Thus, in Johannine theological terms, the phrase “every one doing sin” should be taken as characteristic of non-believers or unbelievers—those who refuse (or are unable) to trust in Jesus. But how is the term “sin” (hamartía) to be understood here? In last week’s study, I proposed that the concept of sin in the Johannine writings has two aspects or levels of meaning: (1) sin in the general or conventional sense of ethical-religious wrongs and misdeeds; and (2) sin in specific (theological) sense of unbelief (i.e., failing to trust in Jesus as the Son of God). Here, in verse 34, Jesus seems, on the surface, to be speaking of sin in the former aspect, i.e., the general sense of moral wrongs and misdeeds, etc; however, the latter (theological) aspect suddenly comes into view if we translate the verse literally, rendering precisely the singular noun with the definite article:

“Every (one) doing the sin is a slave of the sin.”

On a practical level, there must have been a number of Jews in Jesus’ audience who generally lived and acted in a moral and upright way, so that one could not have realistically referred to them as being “slaves of sin”. However, in at least one respect, they were unquestionably enslaved—with regard to the great sin of unbelief. By doing this sin, i.e., rejecting Jesus and failing/refusing to trust in him, these people show themselves to be slaves to their unbelief, to the point that they would even act with violence against Jesus. The hostility of Jesus’ audience toward him throughout most of the Sukkot Discourse is clear enough; the discourse-units all contain some mention of the desire of people to arrest and/or kill him (7:19-20, 30, 44ff; 8:20, 40, 59). While some did respond with trust to Jesus’ teaching (8:30, and the statement in v. 31 is directed to them), the overall reaction of the crowd was hostility and rejection.

The Christological orientation of the concept of sin, suggested above, would seem to be confirmed by Jesus’ words as he continues his exposition:

“And the slave does not remain in the house into the Age, (but) the Son (does) remain into the Age.” (v. 35)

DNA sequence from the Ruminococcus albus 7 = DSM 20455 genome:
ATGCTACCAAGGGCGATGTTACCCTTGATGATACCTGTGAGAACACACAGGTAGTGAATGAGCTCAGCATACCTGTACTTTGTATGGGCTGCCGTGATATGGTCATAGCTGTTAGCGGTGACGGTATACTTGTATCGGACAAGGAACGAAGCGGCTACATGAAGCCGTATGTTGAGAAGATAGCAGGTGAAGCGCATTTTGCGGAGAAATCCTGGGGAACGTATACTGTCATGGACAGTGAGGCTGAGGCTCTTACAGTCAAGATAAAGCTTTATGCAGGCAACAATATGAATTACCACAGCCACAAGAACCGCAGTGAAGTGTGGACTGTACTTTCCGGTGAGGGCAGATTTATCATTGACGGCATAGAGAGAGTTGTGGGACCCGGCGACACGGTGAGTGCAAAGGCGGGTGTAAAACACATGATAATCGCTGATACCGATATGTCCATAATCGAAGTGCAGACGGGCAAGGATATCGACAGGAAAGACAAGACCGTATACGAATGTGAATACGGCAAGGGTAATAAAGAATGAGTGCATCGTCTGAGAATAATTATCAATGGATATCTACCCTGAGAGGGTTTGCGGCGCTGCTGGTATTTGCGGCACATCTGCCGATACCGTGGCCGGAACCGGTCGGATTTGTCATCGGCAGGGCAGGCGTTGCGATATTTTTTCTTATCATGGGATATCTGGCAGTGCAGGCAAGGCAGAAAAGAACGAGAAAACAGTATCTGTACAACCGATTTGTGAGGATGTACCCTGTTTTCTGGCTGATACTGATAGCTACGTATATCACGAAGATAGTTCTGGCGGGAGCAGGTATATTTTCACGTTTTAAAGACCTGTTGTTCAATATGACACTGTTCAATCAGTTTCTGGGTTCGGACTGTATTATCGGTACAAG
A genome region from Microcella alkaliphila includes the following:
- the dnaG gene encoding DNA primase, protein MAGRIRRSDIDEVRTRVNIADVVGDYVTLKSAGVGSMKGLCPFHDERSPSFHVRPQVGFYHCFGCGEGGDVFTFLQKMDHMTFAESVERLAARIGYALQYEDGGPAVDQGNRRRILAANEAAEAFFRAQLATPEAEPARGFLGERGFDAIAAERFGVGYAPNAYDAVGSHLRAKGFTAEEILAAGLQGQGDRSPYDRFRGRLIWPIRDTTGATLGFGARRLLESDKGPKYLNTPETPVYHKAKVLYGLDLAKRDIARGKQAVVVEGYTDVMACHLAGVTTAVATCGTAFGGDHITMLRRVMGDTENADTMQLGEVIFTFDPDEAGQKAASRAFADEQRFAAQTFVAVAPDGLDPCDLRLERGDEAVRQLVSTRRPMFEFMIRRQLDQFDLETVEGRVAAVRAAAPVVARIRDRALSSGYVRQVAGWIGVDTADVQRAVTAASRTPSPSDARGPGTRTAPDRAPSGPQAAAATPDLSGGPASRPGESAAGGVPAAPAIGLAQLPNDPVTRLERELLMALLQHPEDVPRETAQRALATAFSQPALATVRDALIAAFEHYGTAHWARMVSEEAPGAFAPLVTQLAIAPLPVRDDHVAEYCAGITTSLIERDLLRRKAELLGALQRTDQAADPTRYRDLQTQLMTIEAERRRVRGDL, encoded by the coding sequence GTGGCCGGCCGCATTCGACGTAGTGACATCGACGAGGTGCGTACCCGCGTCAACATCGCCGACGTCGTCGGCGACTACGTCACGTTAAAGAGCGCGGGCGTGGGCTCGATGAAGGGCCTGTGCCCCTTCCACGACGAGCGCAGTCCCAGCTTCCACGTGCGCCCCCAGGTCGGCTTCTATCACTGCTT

On the surface, Jesus is simply making an illustration based on the distinction between a household slave/servant and a son (compare Paul’s illustration in Gal 4:1-7). However, according to the true/deeper meaning of his words, Jesus is making a theological point: “the Son (of God) remains into the Age”. It is a Christological declaration of the Son’s (i.e., Jesus’ own) Divine and eternal status. The Son (and those who “remain” in him, v. 31; i.e., believers) are contrasted with the “slave” (i.e., unbelievers). The “slave” does not trust in the Son, and thus is enslaved to sin. Consider how Jesus expresses this in the statement that follows:

“Therefore, if the Son should make you free, (then) being free you shall be” (v. 36)

I have translated this verse quite literally, as a careful rendering of the words being used is particularly important here. The verb eleutheróœ (“make/set free”) is used in the first clause, as it is in verse 31 (see above). It is the Son (Jesus) who makes a person free. Given the sin-context in v. 34, we are perhaps justified in reading this statement in light of the “Lamb of God” declaration in 1:29 (see the earlier study). Through trust in Jesus as the Son, which includes trust in his sacrificial death (as the slain Lamb) with its life-giving power, a person’s sin is “taken away”, and the person is thus set free.

The second clause of v. 36 describes the condition of the believer who has been set free (from sin). There are three components to this clause, the first two of which should be taken together:

    • being [óntœs] free [eleútheroi]”
    • you shall be [ésesthe]”

The first word is a participle of the verb of being. At many points in the Gospel of John, the verb of being has a distinctly theological significance, reflecting the very being and essential attributes, etc, of God. Its use here suggests that the freedom (adjective eleútheros) possessed by the believer has a Divine character; its Divine source was already indicated in the first clause (see above). It also connotes the reality of the believer’s freedom; this is a true and complete freedom from sin (and the effects of sin), but its reality is also rooted in the believer’s abiding union with God (see above on the Johannine use of the verb ménœ, “remain”).